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home : news : news May 25, 2016

5/15/2013 12:01:00 AM
Downtown Again? North Country Kids preschool, childcare may return to downtown; looks to future
Wendy Ernst, North Country Kids Preschool and Bright Tikes teacher, has been with the organization for 19 years.  Pictured here, she sits with North Country Kids preschool students Samantha Ness and Daniel Kelbel.  (Harbor Light photo by Jessica Evans).
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Wendy Ernst, North Country Kids Preschool and Bright Tikes teacher, has been with the organization for 19 years. Pictured here, she sits with North Country Kids preschool students Samantha Ness and Daniel Kelbel. (Harbor Light photo by Jessica Evans).
Jessica Evans
News Manager

In any thriving community, parents can leave their child for the day-- whether at school, with a family member or in daycare-- trusting their little one will be in a place that's comfortable, happy, and safe. It's an added bonus when that care happens in the heart of a small town, something that may soon be a reality again in Harbor Springs.

For years, North Country Kids Daycare and Preschool Academy was part of Holy Childhood Church's community outreach, and was located in the former Holy Childhood of Jesus School. The three story building was torn down in 2008, replaced with a new church narthex and parish hall.

An opportunity to return North Country Kids to its downtown roots, through a unique partnership with Hillside Apartments (senior housing complex at the western end of Main Street) has been in the works for several years. The project (see related story inside this issue) is now making its way to the public eye, with an introduction of renderings planned at the Harbor Springs Planning Commission meeting Thursday, May 16.

While the familiar site of the daycare and preschool children has been missing from downtown streets in recent years, the quality care North Country Kids provides on a daily basis has remained, calling a space in Fairview Plaza, off State Road, home.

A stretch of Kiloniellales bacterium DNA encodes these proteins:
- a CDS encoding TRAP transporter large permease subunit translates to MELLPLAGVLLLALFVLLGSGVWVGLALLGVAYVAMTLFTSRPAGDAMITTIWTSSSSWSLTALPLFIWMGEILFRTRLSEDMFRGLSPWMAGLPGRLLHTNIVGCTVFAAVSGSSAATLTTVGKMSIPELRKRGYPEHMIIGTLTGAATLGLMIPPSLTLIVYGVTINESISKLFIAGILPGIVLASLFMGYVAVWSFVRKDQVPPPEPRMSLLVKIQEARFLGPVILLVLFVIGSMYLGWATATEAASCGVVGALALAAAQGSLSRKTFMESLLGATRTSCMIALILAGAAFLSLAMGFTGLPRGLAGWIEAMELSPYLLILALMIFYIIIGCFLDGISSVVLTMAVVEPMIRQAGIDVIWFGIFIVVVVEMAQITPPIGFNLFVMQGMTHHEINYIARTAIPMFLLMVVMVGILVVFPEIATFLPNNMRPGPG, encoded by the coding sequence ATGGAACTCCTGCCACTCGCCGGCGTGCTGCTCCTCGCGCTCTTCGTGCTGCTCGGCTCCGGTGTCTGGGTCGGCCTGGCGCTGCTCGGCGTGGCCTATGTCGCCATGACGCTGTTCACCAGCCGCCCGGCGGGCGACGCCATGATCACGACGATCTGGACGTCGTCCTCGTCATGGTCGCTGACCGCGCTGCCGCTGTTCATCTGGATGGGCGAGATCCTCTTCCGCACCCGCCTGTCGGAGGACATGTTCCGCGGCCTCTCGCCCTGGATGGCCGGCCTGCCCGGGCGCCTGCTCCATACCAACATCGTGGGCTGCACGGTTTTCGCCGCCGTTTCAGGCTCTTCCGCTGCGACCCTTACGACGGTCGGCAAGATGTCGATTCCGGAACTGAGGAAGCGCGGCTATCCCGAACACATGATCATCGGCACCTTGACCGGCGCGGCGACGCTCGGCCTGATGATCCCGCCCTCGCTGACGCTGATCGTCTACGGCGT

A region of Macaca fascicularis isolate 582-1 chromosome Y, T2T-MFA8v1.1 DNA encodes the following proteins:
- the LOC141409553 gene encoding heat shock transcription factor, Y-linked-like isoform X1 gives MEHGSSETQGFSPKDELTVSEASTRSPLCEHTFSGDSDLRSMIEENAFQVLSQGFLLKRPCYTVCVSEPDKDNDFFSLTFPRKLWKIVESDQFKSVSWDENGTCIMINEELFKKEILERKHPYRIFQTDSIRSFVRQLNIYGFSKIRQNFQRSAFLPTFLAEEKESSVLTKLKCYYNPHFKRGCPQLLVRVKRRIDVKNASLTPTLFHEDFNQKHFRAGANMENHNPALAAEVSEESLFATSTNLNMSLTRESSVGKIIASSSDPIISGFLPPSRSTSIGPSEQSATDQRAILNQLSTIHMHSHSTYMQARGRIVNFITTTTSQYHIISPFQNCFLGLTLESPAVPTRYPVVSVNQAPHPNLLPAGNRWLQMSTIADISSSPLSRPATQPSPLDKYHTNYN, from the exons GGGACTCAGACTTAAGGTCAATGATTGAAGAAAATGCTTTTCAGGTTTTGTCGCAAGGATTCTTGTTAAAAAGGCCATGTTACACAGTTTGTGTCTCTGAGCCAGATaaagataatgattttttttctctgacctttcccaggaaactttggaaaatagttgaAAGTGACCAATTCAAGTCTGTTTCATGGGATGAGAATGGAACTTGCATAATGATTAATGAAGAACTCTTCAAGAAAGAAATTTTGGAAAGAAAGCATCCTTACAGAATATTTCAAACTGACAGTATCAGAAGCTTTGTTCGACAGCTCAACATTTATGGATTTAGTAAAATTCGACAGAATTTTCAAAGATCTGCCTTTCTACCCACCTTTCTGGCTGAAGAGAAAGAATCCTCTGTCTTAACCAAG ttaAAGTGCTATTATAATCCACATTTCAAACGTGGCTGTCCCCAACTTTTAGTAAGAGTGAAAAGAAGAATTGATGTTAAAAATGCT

The transition from church entity to independent nonprofit has not always been an easy one, said Wendy Ernst, North Country Kids Preschool and Bright Tikes teacher, who has been with the organization for 19 years.

"We have been separated from the church since we moved up here," clarified Ernst. "A lot of people still think we're connected."

The goal of North Country Kids, Ernst added, is the same as it has always been: to make sure Harbor Springs has a non-profit infant to school age child care (Harbor Springs Schools offers childcare for ages 3-7) option that is close to town and promises an environment where children are safe, learning, and loved every day.

North Country Kid's early education programs includes Bright Tikes, for children three years old, and a Preschool program for four year-olds.

Numerous activities are offered as part of the organization's preschool program, including some cooking events, field trips, experience with arts, crafts, music, math, science and even Spanish lessons. Ernst noted that socially and academically, the program greatly helps prepare children for the transition to kindergarten.

The organization also provides center based licensed child care for infants six months of age up to children 11 years old, as well as various summer programs, including a day camp for school age children and a literacy program for children three to seven years old.

"Whether they're in our daycare program, or in preschool, or dually enrolled, this sometimes is a child's first experience away from mom and dad," Ernst explained. "We focus a lot on self-help skills and give them the coping mechanisms they need to do well when they take that next step into kindergarten."

"We operate on a play-based curriculum," Ernst said. "We try to provide activities that will be relevant to the children and that they'll enjoy. We also cap the preschool class size at 12 students, with one teacher and one assistant. This way, the student-teacher ratio is such that we're able to meet each child's individual needs and foster their development."

Community support means a lot to the organization, Ernst said, but she also believes North Country Kids is important to the community, as well.

"There really is a need for an organization such as this here," she said. "Local business owners realize that we're an asset to the community. If their employees have a good place to take their kids while they're at work, they're doing to focus on their job and do a better job."

Ernst noted that community support will be essential in the next phase of the organization. Getting back to its downtown roots will require a capital campaign, which will launch this summer.

"We're hoping to build our dream facility," she said. "The site we're looking at would be near a nature conservancy, so there would be lots of room for kids to play and explore. We have such a great community downtown and we're partnering with them to utilize some funding for possible grants. We have many of our plans ready to go, so this is a very exciting time."

To learn more about the North Country Kids Capital Campaign plans, call 231-526-2815 or go to their website at www.northcountrykidschildcare.org/

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